When most people think about drill sergeants, they think of Basic Combat Training. But where do those drill sergeants come from? To mold new drill sergeants, experienced drill sergeants must train and mentor noncommissioned officers to replace them. Like any other military school, there must be one lead instructor for those developing the new drill sergeants to report to.
At the U.S. Army Drill Sergeant Academy, that noncommissioned officer in charge of the drill sergeant leaders is the Senior Drill Sergeant Leader. It is a position of great trust, responsibility and honor at the Fort Jackson, South Carolina school house. And for Cycle 5-20 (January 2020- March 2020), Sgt. 1st Class Lisa Capocci, a U.S. Army Reserve drill sergeant from the 98th Training Division (Initial Entry Training), seized that challenging role.
Capocci, who hails from 2/415th Cavalry One Station Unit Training, 1st Brigade, out of Sacramento, California, said that being the Senior DSL at the Academy is an entirely new experience than the role as Basic Combat Training drill sergeant.
“Being a Senior Drill Sergeant at the Academy is completely different, because now you are dealing with [noncommissioned officers] who have been in the Army for five, ten or twelve years.” Those years of experience give the drill sergeant candidates the base to build on to become the next role models for future recruits. Like any school, there is a mix of student abilities, personalities and motivation, said Capocci. Then, there is also a combination of candidates from the Active Duty and the U.S. Army Reserve. Some students are directed to attend the Academy, while others may have volunteered. Regardless of all that, the drill sergeant leaders at the Academy are there to mentor the candidates all the same, explained Capocci.
“Now, it is all about taking care of them and mentoring them. It’s a completely different role than [Basic Combat Training]. You are already dealing with Soldiers, you are not turning anybody into a Soldier.”
The Academy is all about teaching noncommissioned officers HOW to teach, how to develop the potential they see in civilian recruits. To do that, the Drill Sergeant Leaders must refresh the candidates’ experience of what it is like to go to Basic Combat Training. They have to review all the updated standards, skills and regulations. They may have to break old habits. Then, the Drill Sergeant Leaders must take all that and instruct the candidates on how to teach each and every recruit they will mold into the next generation of Soldiers.
The Academy prides itself on excellence, as they know they have a direct impact on the future of the U.S. Army, and as the Senior DSL, Capocci said she had to ensure that did not change.
“The best possible drill sergeants are what we are turning out here at the Drill Sergeant Academy. Paying attention to that detail and keeping them up to the standard is my job as the Senior.”
In that role, the Iroquois Warrior had to rely on her experience on the trail, time as a leader and a number of time management skills. With a limited amount of time to mold the next line of drill sergeants, every second counts. The Senior DSL handles the coordination of schedules, certifications, meetings, plans—everything for each Drill Sergeant Leader working with all the candidates.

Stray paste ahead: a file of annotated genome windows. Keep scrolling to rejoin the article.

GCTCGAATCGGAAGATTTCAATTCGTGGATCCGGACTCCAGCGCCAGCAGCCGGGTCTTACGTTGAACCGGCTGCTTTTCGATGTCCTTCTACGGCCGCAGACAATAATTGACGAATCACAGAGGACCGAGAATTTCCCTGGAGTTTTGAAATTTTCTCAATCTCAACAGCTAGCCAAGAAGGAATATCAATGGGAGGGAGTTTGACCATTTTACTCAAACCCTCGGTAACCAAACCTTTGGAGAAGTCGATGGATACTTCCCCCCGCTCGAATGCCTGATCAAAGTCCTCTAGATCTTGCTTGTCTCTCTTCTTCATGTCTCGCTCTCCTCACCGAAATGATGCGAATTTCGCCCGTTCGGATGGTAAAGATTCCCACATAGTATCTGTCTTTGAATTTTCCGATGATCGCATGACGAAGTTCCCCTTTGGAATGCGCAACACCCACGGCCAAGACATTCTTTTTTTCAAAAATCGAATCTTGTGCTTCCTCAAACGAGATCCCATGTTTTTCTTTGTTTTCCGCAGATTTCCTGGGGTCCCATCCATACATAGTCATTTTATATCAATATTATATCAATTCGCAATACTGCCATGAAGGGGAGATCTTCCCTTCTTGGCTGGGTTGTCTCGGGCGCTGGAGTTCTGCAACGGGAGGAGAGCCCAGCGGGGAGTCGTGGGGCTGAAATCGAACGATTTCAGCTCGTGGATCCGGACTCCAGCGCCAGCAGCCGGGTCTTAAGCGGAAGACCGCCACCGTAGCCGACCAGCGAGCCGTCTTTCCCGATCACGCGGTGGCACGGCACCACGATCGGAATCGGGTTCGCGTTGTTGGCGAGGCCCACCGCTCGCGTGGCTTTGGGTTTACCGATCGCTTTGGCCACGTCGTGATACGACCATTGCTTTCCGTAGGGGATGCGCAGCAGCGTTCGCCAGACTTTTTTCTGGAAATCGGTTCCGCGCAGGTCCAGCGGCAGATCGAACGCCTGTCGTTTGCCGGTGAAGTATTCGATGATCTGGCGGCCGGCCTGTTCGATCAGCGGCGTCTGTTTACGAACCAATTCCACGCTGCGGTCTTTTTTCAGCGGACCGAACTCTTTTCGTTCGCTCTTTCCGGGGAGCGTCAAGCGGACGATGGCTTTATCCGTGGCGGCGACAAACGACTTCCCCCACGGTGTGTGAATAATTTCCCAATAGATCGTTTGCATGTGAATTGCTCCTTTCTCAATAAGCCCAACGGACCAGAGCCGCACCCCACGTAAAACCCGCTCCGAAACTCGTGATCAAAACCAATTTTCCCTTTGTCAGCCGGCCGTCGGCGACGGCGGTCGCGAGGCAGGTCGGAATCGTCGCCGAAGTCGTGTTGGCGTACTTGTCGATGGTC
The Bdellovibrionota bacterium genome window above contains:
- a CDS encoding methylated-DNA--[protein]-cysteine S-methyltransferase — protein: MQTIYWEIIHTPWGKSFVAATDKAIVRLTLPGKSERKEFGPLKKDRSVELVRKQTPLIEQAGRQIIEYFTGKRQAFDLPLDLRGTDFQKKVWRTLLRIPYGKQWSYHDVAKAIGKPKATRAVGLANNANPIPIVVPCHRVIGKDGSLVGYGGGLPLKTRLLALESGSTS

Of course, being in charge of other Drill Sergeant Leaders is complicated. These are experienced drill sergeants who are already here at the Academy, already in the role of Drill Sergeant Leader. They know their job, and I’m coming in after some of them, said Capocci.
“They are pretty much already self-propelled. So you have to switch from teaching Soldiers to being a mentor for [drill sergeant leaders], and those are your peers. That line gets blurred a little sometimes. You just have to remember that you are their supervisor and these are your peers, and that you have to mentor them properly.”
The Academy knowingly selects strong drill sergeants to become Drill Sergeant Leaders. And before becoming the next Senior DSL, the incoming Senior DSL shadows the current Senior DSL for even more experience. This preparation assisted Capocci in the nuances of the school house of course, but the bulk of her readiness to excel in the role of Senior DSL came from not only her experience on the trail with recruits, but also from her role in civilian law enforcement.
Capocci’s call to serve her Nation started when she was 17 years old, when her father allowed her to join the U.S. Air Force. However, she felt compelled to become a Soldier. So when she was old enough, she transitioned to Active Duty U.S. Army. The young Soldier said she always wanted to become a drill sergeant, but the opportunity was just simple not there at the time.
Life progressed and Capocci transitioned from Active Duty to the U.S. Army Reserve. Meanwhile, she began a career in law enforcement that had her working in prisons and with sheriff offices.
In 2002, when she switched Army components, the opportunity to earn the iconic drill sergeant hat became possible, and Capocci said she did not hesitate or look back, in fact, she thought becoming a drill sergeant was natural and went “hand in hand” with her civil service role.
““I have a heart for service. I like to teach. I like to be a public servant. So, as soon as I joined the U.S Army Reserve, I saw that there was an opportunity. So I jumped and went for it. I got accepted into the Drill Sergeant Program and have been trucking on ever since.”
The hard work of teaching a civilian a set of skills and helping them uncover their potential was not easy, but Capocci found it very rewarding. She recalls countless moments when she’d see it just click for a recruit. When she saw that, she knew they’d become a Soldier and she’d made a difference.